Here is the self-esteem distortion: 1. He was not used to having me around and being responsible for me. 2. He just wanted to do his task and get back home to relax on his one day off from work. 3. I intellectually knew he loved me, even if we didn’t spend much time together. But he still forgot me, or at least almost did. What if I wasn’t yelling out “Daddy” over and over again? Would he really have left me (abandoned me in a little girl’s mind) at the nursery? In my five year old mind I remember thinking “If I am not special enough for my own father then what will others think of me?”

This article is not about how parents mess up their children. It is to point out that we do not have the part of the brain which is called the prefrontal cortex developed fully until approximately 25 years of age. That is the part of the brain that allows us to see the perspective of someone else, other than our own. So the football player cannot recognize the motivations and/or background of his father. The daughter cannot recognize that her mother really only had her best interests at heart, even if she did not express it well. And I did not realize that although I have always been very important to my father, he had a lot more than me on his mind that day.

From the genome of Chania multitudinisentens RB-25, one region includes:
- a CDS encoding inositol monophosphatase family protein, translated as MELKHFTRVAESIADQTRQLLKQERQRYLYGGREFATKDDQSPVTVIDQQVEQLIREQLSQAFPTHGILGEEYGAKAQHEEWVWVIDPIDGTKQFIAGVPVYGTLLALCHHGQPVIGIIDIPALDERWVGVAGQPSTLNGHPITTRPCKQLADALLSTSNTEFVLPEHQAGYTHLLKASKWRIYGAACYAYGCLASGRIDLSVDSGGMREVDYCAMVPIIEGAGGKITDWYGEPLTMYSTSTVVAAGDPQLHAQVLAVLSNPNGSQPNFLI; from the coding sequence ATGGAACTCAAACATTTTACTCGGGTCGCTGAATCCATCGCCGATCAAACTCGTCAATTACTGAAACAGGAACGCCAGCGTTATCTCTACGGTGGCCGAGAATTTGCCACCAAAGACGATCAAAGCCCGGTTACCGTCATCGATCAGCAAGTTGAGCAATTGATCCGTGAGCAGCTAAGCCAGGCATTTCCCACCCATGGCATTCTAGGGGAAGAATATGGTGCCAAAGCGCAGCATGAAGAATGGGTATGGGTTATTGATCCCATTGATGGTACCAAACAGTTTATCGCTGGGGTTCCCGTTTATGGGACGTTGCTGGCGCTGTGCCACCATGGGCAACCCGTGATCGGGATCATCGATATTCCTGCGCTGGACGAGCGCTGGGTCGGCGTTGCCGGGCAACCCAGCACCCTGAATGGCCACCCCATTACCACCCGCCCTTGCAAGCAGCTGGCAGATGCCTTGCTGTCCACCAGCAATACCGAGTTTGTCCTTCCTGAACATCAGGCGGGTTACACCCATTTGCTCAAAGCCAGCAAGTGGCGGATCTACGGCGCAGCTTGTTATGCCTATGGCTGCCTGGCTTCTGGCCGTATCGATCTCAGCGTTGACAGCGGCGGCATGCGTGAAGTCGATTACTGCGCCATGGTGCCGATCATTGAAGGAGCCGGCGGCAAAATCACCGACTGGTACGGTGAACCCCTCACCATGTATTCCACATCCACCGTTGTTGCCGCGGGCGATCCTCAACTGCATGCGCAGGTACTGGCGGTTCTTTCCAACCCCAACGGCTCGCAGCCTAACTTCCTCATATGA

Action Plan: Take a specific negative experience from your childhood. Re-evaluate it through your adult mind. What were the possible motivations or beliefs of the other people involved? How would you see it through their eyes? Does it really fit who you are today? Is it different from how your best friends know you? Have you asked them?

Next Time: How Our Self-Esteem Is A Magnet

About Susan Saint-Welch

Susan Saint-Welch LMFT has counseled couples and individuals for many years on issues such as dating, marriage, family drama, coping with difficult times, improving self-image and living the life you love. She provides psychotherapy for clients in California and Dating, Couples and Life Coaching for clients outside California through secure video conferencing. She has published numerous articles regarding these issues on her website, on and on

Comments are closed.